City schools plan revised

Officials say they took concerns about student safety to heart

more hearings are set


Reacting to public pressure, Baltimore school officials yesterday released substantial revisions to a plan that calls for closing five school buildings and displacing more than 5,300 students this summer.

The revisions come a week and a half before the school board is to vote on the proposal. Under a new plan, two more public hearings will be held over the next few weeks, and the board will vote March 28, as scheduled, on only part of the proposal. It will hold another meeting April 6 to vote on the rest of the plan.

The original proposal sparked emotional protests last week at three public hearings. Several speakers warned the school board to be mindful of gang conflicts that might arise from mixing students from different neighborhoods when schools are consolidated. Some also questioned the wisdom of housing a middle school and a high school on the same campus, an idea proposed for several locations that does not change in the revisions.

While school system officials expected communities to rally around their schools, they said they took to heart concerns about student safety being jeopardized by some of the moves and middle schools getting too large. "The impact of our decisions is huge," said school board Chairman Brian D. Morris. "We, as much as possible, want to be informed by the public voice."

But the proposed changes did little to appease community activists who felt the school system was moving too quickly to close schools in an attempt to meet state demands to operate more efficiently.

"The fact that this process changes on a daily basis indicates that we need more time to plan adequately," said Michael Hamilton, president of the Baltimore Council of PTAs.

Hamilton said the school board needed to be especially careful in making changes that affect students in the city's alternative schools, which serve an at-risk population. "You could be dealing with a fragile kid who's making an effort to finally get an education," he said. "If the move is not right for that kid, that kid may be lost forever."

The city schools have room for 125,000 students, but only 85,000 students are enrolled. The state Senate has proposed giving the city schools $41 million in construction money next school year (the House of Delegates has not yet provided a budget figure), but the state committee that oversees school construction has warned that funding is contingent on school closures.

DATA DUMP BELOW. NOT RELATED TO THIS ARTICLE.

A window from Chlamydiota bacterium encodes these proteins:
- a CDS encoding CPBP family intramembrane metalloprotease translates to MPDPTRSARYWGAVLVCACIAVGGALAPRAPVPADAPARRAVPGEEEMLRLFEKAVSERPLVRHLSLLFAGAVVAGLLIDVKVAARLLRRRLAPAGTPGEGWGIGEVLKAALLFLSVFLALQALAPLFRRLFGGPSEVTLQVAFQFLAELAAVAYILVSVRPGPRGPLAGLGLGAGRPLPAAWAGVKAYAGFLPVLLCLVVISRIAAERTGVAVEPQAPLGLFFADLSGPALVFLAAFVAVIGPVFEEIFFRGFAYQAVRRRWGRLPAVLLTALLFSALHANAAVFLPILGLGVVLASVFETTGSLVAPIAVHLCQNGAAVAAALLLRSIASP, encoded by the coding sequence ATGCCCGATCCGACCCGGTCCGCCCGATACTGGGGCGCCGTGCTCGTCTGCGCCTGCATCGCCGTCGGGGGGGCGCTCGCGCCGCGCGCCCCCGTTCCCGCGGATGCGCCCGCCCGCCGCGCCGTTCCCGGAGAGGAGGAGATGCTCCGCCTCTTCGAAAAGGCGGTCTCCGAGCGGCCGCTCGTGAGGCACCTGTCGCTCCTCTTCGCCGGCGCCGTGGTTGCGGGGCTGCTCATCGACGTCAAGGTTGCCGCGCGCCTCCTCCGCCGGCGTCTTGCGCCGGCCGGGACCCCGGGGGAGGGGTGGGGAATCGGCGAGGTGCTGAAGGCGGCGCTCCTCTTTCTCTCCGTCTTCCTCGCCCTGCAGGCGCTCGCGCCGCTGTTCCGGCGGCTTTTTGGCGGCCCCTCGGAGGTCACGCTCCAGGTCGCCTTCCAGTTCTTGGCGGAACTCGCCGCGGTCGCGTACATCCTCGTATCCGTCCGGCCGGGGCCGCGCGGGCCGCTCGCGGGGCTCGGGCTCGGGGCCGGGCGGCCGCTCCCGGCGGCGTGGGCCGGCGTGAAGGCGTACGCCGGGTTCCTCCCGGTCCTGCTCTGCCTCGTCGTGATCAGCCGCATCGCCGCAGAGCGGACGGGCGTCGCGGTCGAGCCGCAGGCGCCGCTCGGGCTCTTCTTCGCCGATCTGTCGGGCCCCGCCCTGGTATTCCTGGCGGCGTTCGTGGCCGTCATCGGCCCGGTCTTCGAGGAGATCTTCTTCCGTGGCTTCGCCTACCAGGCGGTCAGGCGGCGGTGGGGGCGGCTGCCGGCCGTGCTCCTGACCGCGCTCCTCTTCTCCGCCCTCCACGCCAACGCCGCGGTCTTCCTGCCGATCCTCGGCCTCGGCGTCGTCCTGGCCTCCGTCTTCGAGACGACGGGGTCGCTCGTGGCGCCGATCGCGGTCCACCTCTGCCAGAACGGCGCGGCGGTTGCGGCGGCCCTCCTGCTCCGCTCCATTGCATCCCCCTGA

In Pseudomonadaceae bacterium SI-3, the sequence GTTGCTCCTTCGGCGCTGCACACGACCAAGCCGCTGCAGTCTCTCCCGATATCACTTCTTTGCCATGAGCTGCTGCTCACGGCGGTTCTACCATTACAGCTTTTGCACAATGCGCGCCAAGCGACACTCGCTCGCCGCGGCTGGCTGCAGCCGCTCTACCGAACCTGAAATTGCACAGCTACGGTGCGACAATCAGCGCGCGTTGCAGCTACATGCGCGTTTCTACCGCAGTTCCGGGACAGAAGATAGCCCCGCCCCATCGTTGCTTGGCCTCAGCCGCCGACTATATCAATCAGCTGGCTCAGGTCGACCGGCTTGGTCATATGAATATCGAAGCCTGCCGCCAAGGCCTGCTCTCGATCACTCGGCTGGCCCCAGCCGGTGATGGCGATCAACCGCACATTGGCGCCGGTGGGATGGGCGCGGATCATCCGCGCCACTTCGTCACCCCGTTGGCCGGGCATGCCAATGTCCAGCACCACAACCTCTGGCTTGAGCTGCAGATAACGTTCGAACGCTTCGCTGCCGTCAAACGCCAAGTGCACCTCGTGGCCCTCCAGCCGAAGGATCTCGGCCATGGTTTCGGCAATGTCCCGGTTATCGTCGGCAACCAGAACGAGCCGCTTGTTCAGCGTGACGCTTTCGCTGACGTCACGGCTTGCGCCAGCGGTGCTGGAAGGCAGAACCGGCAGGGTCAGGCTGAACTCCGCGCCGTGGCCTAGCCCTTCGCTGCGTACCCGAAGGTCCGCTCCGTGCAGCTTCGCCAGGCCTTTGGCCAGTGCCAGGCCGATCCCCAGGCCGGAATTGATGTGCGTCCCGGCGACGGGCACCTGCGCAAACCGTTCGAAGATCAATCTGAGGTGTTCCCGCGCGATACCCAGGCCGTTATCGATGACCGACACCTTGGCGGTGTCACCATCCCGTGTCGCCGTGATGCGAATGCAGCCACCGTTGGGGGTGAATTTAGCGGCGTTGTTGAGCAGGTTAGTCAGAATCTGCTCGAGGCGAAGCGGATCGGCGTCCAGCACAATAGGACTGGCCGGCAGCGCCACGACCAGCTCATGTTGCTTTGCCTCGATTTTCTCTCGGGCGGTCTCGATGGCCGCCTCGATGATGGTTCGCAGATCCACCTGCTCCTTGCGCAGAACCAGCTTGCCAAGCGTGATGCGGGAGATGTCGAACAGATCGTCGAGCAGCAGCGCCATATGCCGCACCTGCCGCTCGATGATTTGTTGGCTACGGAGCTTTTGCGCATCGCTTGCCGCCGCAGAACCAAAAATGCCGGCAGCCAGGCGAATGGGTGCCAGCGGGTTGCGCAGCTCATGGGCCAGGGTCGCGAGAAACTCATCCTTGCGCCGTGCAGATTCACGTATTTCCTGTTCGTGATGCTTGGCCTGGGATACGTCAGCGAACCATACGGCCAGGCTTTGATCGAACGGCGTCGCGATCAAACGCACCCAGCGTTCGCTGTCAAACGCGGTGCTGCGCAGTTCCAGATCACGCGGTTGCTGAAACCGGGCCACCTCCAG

David Lever, executive director of the state's public school construction program, said the school board vote April 6 would "just barely" meet the state's timeline as it finalizes how to distribute next school year's money, but he said the delay to seek more community input "seems to be prudent."

"I think it makes a lot of sense what they're doing," he said.

Among the highlights of the revised proposal:

Dr. Roland N. Patterson Sr. Academy would not close until 2008. It would no longer accept new sixth-grade classes, but current pupils would stay in their school until they finish eighth grade. This would prevent a large influx of pupils at Pimlico Middle.

The alternative high school Harbor City West would continue to operate, sharing space in its existing building with Francis M. Wood Alternative High. The Vivien T. Thomas Medical Arts Academy, one of four schools in the Southwestern High School complex to be relocated, would move to the building now occupied by Francis M. Wood.

The Renaissance Academy, another school in the Southwestern complex, would move to Booker T. Washington Middle instead of West Baltimore Middle.

Some of the pupils displaced from closing Highlandtown Middle would move to Lombard Middle, resulting in fewer pupils moving to Canton Middle. Under the initial plan, Canton's enrollment would have doubled.

Under state regulations governing school closures and consolidations, the school board must vote on each element of the initial proposal in addition to the revised proposal.

The revisions do not address widespread public concern over moving Dr. Samuel L. Banks High School to the same complex as Thurgood Marshall Middle and Thurgood Marshall High, one of the city's toughest campuses.

"There's going to be so many territorial fights. It's absolutely ridiculous," said David Heiber, an assistant principal at Thurgood Marshall Middle who said he was resigning effective next month because of various frustrations. "Our students fight because they're from down the hill or up the hill. This is going to lend itself to a big problem."

M. Jane Sundius, director of the Education and Youth Development Program at the Open Society Institute, said she expected "it's going to be a very difficult year at Thurgood Marshall next year if all those changes happen."

The Open Society Institute is one of three major foundations in Baltimore that have urged the school system to slow the school closure process.

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